This is where the present volume comprises and ties in chapters that seek to look at various intersections and connections of language and music. Different accounts shed light on language variation, the use of Creole language in music, language ideologies, authenticity, language and identity, the ethnography of communication, multilingualism and language contact, language attitudes, linguistic creativity and transnational flows. Instead of concentrating on a specific music genre, this volume presents a colourful collection of different practices in various music genres and styles, as well as in different parts of the world. The shared focus of this book is that each contribution sheds light on one or more aspects of (a) contact language(s) and the ways linguistic practices feature in and impact on various music styles.
Numerous creolized cultures, as well as societies characterized by linguistic pluralism and contact, have yielded rich musical practices in which contact languages are used. In many cases, music, as a social and cultural form of expression, has constituted a domain in which contact languages have gained prestige, preserved historical linguistic forms and served as strong markers of identity. Especially in colonial and postcolonial contexts, contact languages referred to as Creole have usually been regarded as low prestige varieties with little power, especially in official and political domains. Here, music has offered spaces in which Creole languages could not only flourish but also be celebrated as cultural heritage. Despite these important aspects, no book-length volume on the interplay of contact languages and music exists to date. This volume presents a number of original case studies from mainly anglophone Caribbean and African contexts that have not been discussed in previous works. It also explores some other contact varieties in francophone and lusophone contexts. Additionally, this volume aims at filling the aforementioned research gap by providing insights into a number of Creole language and musical practices from Jamaica to São Tomé, and from Louisiana to Trinidad and Tobago. Apart from documenting and analysing the use of contact languages in music practices, the volume seeks to explore, in particular, questions of identity and authenticity, which are addressed by the various contributors in their respective chapters with regard to methodological, theoretical and ideological standpoints and perspectives:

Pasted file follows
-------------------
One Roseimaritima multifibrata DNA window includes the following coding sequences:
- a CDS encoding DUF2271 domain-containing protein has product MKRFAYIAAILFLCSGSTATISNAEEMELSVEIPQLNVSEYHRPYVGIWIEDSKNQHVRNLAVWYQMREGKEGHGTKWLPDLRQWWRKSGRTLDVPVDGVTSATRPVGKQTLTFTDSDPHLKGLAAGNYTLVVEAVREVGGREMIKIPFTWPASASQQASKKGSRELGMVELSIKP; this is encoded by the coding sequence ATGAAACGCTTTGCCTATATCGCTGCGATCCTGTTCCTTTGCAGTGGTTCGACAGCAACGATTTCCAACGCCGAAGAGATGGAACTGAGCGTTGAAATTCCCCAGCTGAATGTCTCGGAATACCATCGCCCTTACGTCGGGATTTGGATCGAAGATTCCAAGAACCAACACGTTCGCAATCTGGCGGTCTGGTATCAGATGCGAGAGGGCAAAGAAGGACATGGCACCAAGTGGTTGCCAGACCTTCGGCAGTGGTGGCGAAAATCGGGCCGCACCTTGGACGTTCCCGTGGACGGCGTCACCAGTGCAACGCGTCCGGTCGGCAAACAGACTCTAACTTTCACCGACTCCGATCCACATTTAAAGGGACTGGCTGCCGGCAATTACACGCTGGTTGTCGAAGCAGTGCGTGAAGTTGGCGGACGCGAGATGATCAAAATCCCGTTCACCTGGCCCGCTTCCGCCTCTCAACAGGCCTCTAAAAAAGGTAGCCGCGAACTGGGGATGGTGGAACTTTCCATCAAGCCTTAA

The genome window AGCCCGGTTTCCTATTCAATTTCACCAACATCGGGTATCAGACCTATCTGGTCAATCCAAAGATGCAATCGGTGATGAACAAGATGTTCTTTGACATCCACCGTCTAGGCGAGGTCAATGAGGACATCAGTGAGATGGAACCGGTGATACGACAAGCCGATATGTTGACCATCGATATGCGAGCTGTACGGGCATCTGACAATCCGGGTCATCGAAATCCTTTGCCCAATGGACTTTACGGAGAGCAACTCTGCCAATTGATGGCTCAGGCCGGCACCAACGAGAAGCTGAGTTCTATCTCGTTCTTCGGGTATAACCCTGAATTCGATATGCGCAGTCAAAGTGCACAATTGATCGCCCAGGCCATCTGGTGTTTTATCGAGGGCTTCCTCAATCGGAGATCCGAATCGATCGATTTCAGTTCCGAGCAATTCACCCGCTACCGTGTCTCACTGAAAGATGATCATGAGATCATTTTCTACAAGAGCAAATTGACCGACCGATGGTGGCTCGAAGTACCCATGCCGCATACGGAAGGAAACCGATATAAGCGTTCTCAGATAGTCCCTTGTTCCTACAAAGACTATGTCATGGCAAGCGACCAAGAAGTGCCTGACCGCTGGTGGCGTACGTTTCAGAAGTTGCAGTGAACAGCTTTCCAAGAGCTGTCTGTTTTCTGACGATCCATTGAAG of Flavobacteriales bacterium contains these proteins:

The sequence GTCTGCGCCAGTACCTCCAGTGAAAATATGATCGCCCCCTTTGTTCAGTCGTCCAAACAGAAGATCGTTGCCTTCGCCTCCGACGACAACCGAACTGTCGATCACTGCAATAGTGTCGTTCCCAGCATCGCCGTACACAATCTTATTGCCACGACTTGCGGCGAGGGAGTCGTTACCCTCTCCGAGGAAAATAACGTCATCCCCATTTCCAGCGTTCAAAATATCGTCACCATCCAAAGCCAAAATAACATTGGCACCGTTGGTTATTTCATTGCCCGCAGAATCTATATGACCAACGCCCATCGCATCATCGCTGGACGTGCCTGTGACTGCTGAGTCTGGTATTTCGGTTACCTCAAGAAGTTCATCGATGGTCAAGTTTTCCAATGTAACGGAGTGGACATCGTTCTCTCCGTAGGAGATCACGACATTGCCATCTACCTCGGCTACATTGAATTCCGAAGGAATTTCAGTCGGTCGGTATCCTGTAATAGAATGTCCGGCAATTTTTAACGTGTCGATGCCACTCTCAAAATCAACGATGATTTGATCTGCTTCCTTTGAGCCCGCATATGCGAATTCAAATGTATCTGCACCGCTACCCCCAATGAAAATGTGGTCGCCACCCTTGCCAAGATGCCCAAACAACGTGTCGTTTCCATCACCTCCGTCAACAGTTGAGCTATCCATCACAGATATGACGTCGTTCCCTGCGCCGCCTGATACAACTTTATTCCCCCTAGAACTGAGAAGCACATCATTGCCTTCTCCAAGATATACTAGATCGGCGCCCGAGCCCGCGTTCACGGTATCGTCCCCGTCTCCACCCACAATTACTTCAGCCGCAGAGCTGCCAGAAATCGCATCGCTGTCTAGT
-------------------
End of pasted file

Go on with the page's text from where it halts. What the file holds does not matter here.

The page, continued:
- How is the intersection between contact languages and music deployed by artistes to construct and negotiate various identities?
- How do the intersectionalities between contact languages and notions of race, authenticity, class and nationality “play out” in music?
- How are linguistic performances in music by second-language speakers of contact languages assessed and evaluated as authentic by first-language and second-language speakers?
- What is the basis of the evaluations made by audiences at home and abroad about the authenticity of contact languages as second languages in music?